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I tried my first deliberate fasted ride Wednesday. 12-14 hours after previous meal. Cup of coffee, nothing else. Usually I'd expect to bonk but it went fine.

Rode 30 miles below my threshold, felt comfortable but slow. Actually averaged 15.4 mph, only a little slower than my usual 16-17 mph on that same route. And the weather was tougher than usual -- our first really warm day, nearly 90 and muggy, with 22 mph whipping wind. The wind helped with tailwind on two short steep downhills and one long gradual climb, but otherwise wasn't much of a factor since it was from the side and often shielded by terrain or trees.

I'm not sure it was completely within parameters for fasted. The coffee had about a tablespoon of whey protein powder, but it was cold, in the fridge and ready to go so I drank it. And my water bottles had powdered electrolytes -- I didn't realize until I read the labels they contain maltodextrin, although in a tiny amount and the makers claim 5 calories and 2 grams carbs. Probably not enough to matter.

I carried a couple of gels but didn't need them. It was a surprise to discover I didn't bonk. In the past that's been a problem, although unpredictable. I suspect it had to do with inadequate rest. Before Wednesday's ride I got plenty of sleep and waited until afternoon. I'd planned to ride that morning after fasting only 8 hours and skipping breakfast, but felt so achy I took some ibuprofen and waited (I always get aching joints before t-storm fronts move in as the barometric pressure drops). So I went longer without eating than I'd planned, but actually felt better and more rested.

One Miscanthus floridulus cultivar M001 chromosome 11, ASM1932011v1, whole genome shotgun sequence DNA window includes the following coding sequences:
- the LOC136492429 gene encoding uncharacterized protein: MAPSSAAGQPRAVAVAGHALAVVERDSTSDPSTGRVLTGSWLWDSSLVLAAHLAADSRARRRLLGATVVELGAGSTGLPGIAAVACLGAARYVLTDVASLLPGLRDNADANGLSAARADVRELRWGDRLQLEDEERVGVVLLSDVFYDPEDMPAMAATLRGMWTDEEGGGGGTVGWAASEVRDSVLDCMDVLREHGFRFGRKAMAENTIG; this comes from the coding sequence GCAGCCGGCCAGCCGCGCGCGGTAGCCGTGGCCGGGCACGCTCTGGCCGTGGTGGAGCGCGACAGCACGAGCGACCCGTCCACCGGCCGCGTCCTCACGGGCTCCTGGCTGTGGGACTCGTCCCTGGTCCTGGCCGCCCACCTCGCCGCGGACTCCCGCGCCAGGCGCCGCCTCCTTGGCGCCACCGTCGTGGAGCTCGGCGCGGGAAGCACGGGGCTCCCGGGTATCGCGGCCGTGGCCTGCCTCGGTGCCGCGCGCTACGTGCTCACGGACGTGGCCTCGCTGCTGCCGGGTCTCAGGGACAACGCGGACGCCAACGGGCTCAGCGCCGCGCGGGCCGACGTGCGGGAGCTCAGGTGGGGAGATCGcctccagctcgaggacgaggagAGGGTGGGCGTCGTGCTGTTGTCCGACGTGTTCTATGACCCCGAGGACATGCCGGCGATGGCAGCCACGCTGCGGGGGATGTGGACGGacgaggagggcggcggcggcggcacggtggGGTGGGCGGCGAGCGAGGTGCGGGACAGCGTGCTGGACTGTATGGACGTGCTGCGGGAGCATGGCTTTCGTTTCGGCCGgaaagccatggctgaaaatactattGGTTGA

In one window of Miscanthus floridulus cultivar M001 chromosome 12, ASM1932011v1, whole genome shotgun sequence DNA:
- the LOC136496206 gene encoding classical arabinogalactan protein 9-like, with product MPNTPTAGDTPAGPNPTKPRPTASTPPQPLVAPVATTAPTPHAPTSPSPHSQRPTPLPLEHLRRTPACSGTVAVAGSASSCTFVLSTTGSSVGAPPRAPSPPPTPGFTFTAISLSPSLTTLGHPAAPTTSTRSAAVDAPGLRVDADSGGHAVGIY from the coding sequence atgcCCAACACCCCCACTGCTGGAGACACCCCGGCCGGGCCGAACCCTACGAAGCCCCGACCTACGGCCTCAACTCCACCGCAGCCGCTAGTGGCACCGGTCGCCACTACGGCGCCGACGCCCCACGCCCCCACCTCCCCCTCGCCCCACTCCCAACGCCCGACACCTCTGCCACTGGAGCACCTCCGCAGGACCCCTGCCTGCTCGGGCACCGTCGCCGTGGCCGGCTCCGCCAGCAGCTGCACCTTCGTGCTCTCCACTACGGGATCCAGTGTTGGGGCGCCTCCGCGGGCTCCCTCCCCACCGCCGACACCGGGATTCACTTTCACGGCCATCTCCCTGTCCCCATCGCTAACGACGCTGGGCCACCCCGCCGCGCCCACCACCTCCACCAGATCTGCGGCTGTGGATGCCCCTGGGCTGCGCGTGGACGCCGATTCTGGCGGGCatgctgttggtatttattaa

I'll try this again, maybe once a week or so. I'm curious to see whether it'll pare down those last few pounds of fat around my midsection. Might as well give it a try now since this is the closest I've been to my optimal weight and fitness in 40 years.
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Old 05-03-18, 11:54 AM
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Originally Posted by KraneXL View Post
The next time you start off with ridiculous I won't bother responding. I'll just let you wallow in your ignorance.